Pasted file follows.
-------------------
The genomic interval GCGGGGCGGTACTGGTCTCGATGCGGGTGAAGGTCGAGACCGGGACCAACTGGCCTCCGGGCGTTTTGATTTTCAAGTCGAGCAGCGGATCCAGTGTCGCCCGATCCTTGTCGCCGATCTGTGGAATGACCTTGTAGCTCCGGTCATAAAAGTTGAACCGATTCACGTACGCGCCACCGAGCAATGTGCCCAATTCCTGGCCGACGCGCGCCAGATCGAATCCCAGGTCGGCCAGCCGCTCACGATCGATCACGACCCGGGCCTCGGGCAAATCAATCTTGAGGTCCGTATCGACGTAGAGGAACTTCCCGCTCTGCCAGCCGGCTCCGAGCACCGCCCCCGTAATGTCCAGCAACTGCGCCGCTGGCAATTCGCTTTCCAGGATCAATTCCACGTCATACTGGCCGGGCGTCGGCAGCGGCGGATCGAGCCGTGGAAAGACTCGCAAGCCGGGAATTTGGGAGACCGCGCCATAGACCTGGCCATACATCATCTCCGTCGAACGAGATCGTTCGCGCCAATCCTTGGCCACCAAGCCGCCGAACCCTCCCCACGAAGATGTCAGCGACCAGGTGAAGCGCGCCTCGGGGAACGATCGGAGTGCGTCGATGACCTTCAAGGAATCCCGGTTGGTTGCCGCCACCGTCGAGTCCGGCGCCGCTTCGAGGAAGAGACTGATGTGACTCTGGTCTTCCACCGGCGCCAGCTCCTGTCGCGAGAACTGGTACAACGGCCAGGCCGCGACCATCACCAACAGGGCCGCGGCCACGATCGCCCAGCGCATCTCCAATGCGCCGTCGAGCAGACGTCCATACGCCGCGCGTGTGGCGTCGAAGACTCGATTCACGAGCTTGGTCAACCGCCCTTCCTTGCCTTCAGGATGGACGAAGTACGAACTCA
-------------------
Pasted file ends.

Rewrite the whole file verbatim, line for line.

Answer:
The genomic interval GCGGGGCGGTACTGGTCTCGATGCGGGTGAAGGTCGAGACCGGGACCAACTGGCCTCCGGGCGTTTTGATTTTCAAGTCGAGCAGCGGATCCAGTGTCGCCCGATCCTTGTCGCCGATCTGTGGAATGACCTTGTAGCTCCGGTCATAAAAGTTGAACCGATTCACGTACGCGCCACCGAGCAATGTGCCCAATTCCTGGCCGACGCGCGCCAGATCGAATCCCAGGTCGGCCAGCCGCTCACGATCGATCACGACCCGGGCCTCGGGCAAATCAATCTTGAGGTCCGTATCGACGTAGAGGAACTTCCCGCTCTGCCAGCCGGCTCCGAGCACCGCCCCCGTAATGTCCAGCAACTGCGCCGCTGGCAATTCGCTTTCCAGGATCAATTCCACGTCATACTGGCCGGGCGTCGGCAGCGGCGGATCGAGCCGTGGAAAGACTCGCAAGCCGGGAATTTGGGAGACCGCGCCATAGACCTGGCCATACATCATCTCCGTCGAACGAGATCGTTCGCGCCAATCCTTGGCCACCAAGCCGCCGAACCCTCCCCACGAAGATGTCAGCGACCAGGTGAAGCGCGCCTCGGGGAACGATCGGAGTGCGTCGATGACCTTCAAGGAATCCCGGTTGGTTGCCGCCACCGTCGAGTCCGGCGCCGCTTCGAGGAAGAGACTGATGTGACTCTGGTCTTCCACCGGCGCCAGCTCCTGTCGCGAGAACTGGTACAACGGCCAGGCCGCGACCATCACCAACAGGGCCGCGGCCACGATCGCCCAGCGCATCTCCAATGCGCCGTCGAGCAGACGTCCATACGCCGCGCGTGTGGCGTCGAAGACTCGATTCACGAGCTTGGTCAACCGCCCTTCCTTGCCTTCAGGATGGACGAAGTACGAACTCA